Changing literacy challenges: literacy and digital literacy are the same
Teaching is always challenging, but never more so than today, when we have to balance the values of the past with the methods of the future. For the first time in five centuries, print is no longer the primary means students use to learn about the world – information technology, in its many forms from movie to podcast, has replaced it.
Our educational system has not had time to fully adapt to that tremendous change. There are so many questions we need to think about:
What does literacy mean today?
Our goal has always been to teach students to be literate. In the past, literacy included the ability to:
- Read and write
- Think in a linear, analytical pattern
- Understand basic cultural knowledge
In other words, being literate has meant being capable of thinking and communicating using the tools available at the time. In the 21st century, the meaning of literacy must expand to include the ability to use today's tools:
- Audio and video
- Laptop and tablet
- Camera and editing software
Does this mean throwing out what we have been teaching?
No. Students still must learn how to read and write; but they now have to learn how to read and how to express what they learn using modern media as well as using traditional forms. Students have to be able to create scripts and storyboards to use to make movies and podcasts; but they still must be able to write essays and stories.
Can modern and traditional media forms be combined?
Absolutely. The rules for writing don't change; an essay or a podcast still needs to establish a thesis, provide supporting evidence, and present a strong conclusion. A story must include plot and characterization whether it is presented as a short story, a movie, or a podcast. But a podcast can include images as well as words; teachers need to be able to teach students how to effectively combine words and images using information technology.
Isn't the software used to make modern media difficult to learn?
There are many types of software – and some, such as the video editing software used by professionals to edit Hollywood movies, is very complex.
But the software packages that can be used in the classroom were designed to be easy to use, and the resulting work is often close to professional quality. For teaching students writing, recording and editing skills, software such as iLife [Apple/Macintosh] and Windows Movie Maker are ideal. Best of all, these are free; iLife comes with every Macintosh computer, and Windows Movie Maker is a free download.
But isn't it difficult to use information technology in the classroom?
There are many challenges using IT in class, but they can be managed. If students have their own laptops [and many do], they already have all the tools they need. Students can work in teams of two or three with one computer. If necessary, much of the work [scriptwriting, storyboard drawing] can be done by hand, saving the computers for only actual recording and editing.
What role does the teacher play?
Teachers are already experts in teaching traditional literacy skills of reading and writing. Using IT means that teachers are still drawing on that expertise, but teaching students to express it with IT. Students are still writing, but the essay now takes the form of a script, and the final product the form of a podcast with images or a short movie.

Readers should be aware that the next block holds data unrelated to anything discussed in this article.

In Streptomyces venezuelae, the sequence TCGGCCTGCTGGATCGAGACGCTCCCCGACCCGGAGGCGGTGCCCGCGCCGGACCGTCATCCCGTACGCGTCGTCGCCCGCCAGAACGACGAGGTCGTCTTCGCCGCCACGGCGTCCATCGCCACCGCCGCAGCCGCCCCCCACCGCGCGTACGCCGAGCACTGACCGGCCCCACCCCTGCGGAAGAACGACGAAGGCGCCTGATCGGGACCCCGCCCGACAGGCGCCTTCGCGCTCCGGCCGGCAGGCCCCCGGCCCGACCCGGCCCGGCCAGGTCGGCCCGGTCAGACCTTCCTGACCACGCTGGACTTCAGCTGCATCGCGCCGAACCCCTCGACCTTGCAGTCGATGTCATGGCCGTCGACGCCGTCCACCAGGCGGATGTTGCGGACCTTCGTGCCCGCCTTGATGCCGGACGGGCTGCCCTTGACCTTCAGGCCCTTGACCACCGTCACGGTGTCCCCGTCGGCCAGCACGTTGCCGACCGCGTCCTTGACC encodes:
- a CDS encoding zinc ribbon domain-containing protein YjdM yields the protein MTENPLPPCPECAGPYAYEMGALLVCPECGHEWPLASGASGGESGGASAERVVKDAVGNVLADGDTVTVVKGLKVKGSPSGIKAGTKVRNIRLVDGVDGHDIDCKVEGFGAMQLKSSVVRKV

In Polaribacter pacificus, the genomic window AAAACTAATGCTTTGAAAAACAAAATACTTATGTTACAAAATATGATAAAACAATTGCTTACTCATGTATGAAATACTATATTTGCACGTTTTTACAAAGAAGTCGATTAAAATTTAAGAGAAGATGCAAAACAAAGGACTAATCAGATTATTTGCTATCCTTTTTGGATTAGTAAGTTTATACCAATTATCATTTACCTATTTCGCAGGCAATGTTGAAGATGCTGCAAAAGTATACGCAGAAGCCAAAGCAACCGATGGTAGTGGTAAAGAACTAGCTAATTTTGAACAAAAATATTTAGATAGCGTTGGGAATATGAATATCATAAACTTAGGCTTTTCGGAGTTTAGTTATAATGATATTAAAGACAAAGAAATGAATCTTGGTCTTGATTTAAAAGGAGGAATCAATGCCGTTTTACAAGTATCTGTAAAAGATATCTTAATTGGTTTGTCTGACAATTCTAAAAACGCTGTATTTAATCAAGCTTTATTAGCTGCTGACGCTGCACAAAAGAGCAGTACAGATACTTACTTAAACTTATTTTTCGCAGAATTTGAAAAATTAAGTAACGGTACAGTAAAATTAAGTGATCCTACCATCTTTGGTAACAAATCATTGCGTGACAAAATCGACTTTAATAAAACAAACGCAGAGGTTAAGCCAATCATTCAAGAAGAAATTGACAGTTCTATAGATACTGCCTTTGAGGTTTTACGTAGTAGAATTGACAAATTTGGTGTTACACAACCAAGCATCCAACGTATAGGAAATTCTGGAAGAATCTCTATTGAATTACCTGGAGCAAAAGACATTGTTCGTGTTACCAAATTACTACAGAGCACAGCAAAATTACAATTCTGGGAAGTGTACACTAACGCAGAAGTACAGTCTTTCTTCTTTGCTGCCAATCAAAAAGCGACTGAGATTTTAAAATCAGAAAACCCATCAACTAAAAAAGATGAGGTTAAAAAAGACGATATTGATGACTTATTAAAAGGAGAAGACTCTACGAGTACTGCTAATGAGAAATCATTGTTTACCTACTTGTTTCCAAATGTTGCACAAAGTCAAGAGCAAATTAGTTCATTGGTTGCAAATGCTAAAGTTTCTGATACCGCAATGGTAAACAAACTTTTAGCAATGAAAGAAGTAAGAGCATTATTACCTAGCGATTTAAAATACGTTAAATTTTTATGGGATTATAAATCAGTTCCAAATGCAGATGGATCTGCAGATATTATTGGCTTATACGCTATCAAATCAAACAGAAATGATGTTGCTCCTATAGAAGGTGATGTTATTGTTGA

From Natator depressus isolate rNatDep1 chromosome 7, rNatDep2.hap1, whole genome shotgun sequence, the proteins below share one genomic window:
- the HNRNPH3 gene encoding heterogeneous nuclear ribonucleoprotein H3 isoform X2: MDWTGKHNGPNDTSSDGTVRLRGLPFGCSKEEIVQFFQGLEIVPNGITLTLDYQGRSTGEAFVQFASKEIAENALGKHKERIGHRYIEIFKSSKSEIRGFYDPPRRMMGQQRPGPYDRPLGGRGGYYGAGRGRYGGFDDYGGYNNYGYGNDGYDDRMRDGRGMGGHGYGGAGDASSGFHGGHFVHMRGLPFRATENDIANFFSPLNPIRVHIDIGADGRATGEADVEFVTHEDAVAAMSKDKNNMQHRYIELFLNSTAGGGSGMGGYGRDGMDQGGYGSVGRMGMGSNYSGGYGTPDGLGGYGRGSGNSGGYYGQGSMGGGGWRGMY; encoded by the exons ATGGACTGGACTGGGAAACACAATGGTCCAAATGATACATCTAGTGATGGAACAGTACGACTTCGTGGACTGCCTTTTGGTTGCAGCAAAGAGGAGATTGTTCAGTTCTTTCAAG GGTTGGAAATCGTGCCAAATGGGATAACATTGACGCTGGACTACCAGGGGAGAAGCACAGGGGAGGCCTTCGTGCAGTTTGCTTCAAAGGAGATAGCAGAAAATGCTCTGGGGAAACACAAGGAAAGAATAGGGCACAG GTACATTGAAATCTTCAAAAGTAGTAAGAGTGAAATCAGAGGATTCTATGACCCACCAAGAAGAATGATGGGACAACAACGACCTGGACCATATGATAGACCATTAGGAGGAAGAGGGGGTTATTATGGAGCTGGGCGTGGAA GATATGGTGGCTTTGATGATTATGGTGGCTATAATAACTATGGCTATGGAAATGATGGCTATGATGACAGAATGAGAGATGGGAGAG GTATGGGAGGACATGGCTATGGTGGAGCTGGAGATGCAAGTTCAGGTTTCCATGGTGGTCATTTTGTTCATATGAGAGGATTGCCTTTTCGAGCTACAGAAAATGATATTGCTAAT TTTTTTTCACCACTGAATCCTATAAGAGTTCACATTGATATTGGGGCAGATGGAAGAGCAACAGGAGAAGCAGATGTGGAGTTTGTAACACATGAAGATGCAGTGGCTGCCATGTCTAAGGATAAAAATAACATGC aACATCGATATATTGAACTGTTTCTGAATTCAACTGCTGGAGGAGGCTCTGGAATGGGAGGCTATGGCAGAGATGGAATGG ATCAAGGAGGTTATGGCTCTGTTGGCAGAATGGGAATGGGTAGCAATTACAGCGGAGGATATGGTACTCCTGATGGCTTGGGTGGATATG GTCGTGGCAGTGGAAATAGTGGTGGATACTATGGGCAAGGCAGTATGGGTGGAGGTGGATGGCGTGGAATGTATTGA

Many teachers are intimidated by the thought of using IT itself, believing that they have to be experts in the use of the software before they can teach with it. Not so. Almost all of us use Word; how many of us use more than a tiny fraction of Word's capabilities? And despite all the talk of young people being digital natives, the vast majority of them are not; their knowledge, outside of gaming and Smartphone use, is a kilometer wide and a centimeter deep.
A teacher must understand two fundamental things:
- How to use and demonstrate the basic capabilities of the software
- How to use the Help function of any software
If the teacher doesn't know, the teacher and the student can find out. Today's teachers must be as much facilitators as fountains of knowledge. This will be more than enough information for students to be able to produce good work using the software.
What role does IT support play?
Teachers need help to introduce and use IT in the classroom. First, they need training; administrators must fully support their teachers with IT training if they want teacher to integrate IT in the classroom. Second, IT managers must be available to help teachers solve technical problems. Teachers must not be expected to become hardware experts and be able to solve issues with computers, networks or peripherals.
The definition of literacy has always been evolving. Literacy originally meant the ability to read and write. In the 18th and 19th centuries, literacy included an understanding not only of reading and writing, but of the literature that formed the basis of the society's understanding of the world. In the 20th century, literacy expanded to include media literacy – how to understand and interpret the new media of motion pictures, radio, and television. But use of all these media types were generally restricted to the few who had access to printing presses, radio stations, or television and movie studios.
Today, literacy has become two-way for the first time. Not only can people receive information; they can respond to it and interact with it. A literate person in the 21st century must understand not only how to read, view, and interpret different media, but how to use media as well. The few voices of previous centuries have become a potential cacophony.
Our job as teachers is to ensure that our students are literate: that they can read, view, analyze, write and create using the media forms of our time. Like literacy, our tasks are ever-evolving; and like our predecessors, we will meet the challenge of the changing meaning of literacy.